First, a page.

Primary Outcomes (explanation)
We measure tax compliance through two main variables: a dummy for whether any tax payment is made; and, a continuous measure of tax amount paid.

Secondary Outcomes

Secondary Outcomes (end points)
We are interested in several additional outcomes. At the collector level, we investigate the impact of technology on productivity, effort, and organization. At the household level, we investigate impacts on beliefs and views about local tax collectors and the local government. At the bill level, we study impacts on leakage.
Secondary Outcomes (explanation)

Experimental Design

Experimental Design
The sample contains 60 tax collectors that are assigned by the local government and the local private firm to work on the 45-day tax campaign which forms the basis for the evaluation. Each collector is randomly assigned to a collection unit, which is a bundle of 150 property parcel units that are geographically adjacent. In turn, each collector-collection unit pair is randomly assigned to either the treatment group or the control group. The treatment group is provided with a tablet, the control group is not. All other aspects of the collection process (including remuneration) are held constant between groups, and correspond to the status quo process that the local government and the private firm have designed prior to the intervention and are otherwise using in the present moment to collect taxes.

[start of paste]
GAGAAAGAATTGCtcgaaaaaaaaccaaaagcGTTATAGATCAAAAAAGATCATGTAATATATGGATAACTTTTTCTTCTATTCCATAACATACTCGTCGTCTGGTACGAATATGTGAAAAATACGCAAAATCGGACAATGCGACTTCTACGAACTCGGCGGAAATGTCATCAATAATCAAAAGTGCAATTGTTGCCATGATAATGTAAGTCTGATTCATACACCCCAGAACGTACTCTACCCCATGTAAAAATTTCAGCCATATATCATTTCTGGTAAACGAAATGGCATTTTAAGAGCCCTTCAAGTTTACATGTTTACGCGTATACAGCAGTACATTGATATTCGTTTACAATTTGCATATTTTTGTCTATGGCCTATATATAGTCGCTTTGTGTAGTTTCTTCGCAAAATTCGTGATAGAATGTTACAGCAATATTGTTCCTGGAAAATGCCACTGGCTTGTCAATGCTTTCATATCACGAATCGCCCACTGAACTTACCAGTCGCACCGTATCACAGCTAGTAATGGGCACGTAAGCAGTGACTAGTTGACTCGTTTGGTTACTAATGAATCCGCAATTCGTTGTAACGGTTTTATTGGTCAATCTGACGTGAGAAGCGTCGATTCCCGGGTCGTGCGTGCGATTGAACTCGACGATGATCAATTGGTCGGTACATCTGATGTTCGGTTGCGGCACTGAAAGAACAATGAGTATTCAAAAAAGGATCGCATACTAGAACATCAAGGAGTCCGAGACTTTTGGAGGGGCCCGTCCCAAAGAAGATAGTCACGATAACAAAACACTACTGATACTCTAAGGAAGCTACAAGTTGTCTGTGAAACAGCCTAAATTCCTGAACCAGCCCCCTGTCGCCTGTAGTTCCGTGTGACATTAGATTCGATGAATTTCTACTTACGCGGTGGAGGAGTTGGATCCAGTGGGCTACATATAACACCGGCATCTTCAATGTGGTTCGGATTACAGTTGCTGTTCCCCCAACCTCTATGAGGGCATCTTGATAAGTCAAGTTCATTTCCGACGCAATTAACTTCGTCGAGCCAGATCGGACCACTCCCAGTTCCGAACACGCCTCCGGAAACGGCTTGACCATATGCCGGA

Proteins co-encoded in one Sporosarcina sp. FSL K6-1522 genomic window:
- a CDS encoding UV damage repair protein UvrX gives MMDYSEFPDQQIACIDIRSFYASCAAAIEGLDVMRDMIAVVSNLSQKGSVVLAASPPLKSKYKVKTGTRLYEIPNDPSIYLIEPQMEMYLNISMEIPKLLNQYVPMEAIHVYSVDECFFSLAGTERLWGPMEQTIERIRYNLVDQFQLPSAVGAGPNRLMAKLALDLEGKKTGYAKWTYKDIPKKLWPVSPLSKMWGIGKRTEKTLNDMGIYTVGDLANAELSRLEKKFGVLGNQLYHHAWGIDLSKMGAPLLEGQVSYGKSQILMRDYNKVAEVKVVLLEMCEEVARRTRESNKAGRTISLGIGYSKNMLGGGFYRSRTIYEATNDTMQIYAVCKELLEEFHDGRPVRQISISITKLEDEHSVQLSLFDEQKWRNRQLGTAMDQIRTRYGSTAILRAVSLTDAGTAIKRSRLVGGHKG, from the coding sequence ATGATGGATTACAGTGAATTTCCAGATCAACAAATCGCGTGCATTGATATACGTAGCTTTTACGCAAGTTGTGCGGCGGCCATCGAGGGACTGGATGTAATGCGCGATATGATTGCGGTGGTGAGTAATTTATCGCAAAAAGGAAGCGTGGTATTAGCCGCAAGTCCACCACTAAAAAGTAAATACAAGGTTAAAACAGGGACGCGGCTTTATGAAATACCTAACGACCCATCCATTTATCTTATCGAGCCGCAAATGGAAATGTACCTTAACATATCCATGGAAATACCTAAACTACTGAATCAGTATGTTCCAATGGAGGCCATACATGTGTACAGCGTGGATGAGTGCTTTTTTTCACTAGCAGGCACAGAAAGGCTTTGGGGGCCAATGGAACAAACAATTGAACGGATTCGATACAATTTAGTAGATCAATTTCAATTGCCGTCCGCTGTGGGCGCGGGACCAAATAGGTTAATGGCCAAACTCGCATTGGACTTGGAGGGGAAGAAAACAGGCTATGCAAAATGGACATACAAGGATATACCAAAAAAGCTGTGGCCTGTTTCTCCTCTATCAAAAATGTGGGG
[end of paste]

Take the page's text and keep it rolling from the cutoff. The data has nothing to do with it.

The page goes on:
Experimental Design Details
More details are provided in the analysis plan
Randomization Method
Randomization done in office by computer
Randomization Unit
Each collector is first randomly assigned to a collection unit. Each unit contains 150 geographically adjacent property tax bills. In turn, each collector-collection unit is randomly assigned to either treatment (presence of technology) or control (absence of technology).
Was the treatment clustered?

Experiment Characteristics

Sample size: planned number of clusters
There will be 60 clusters, which correspond to the number of collector-collection unit pairs.
Sample size: planned number of observations
The experimental sample contains 9,000 property tax bills in the administrative data. In addition, the household survey will collect responses from 5,000 property owners.
Sample size (or number of clusters) by treatment arms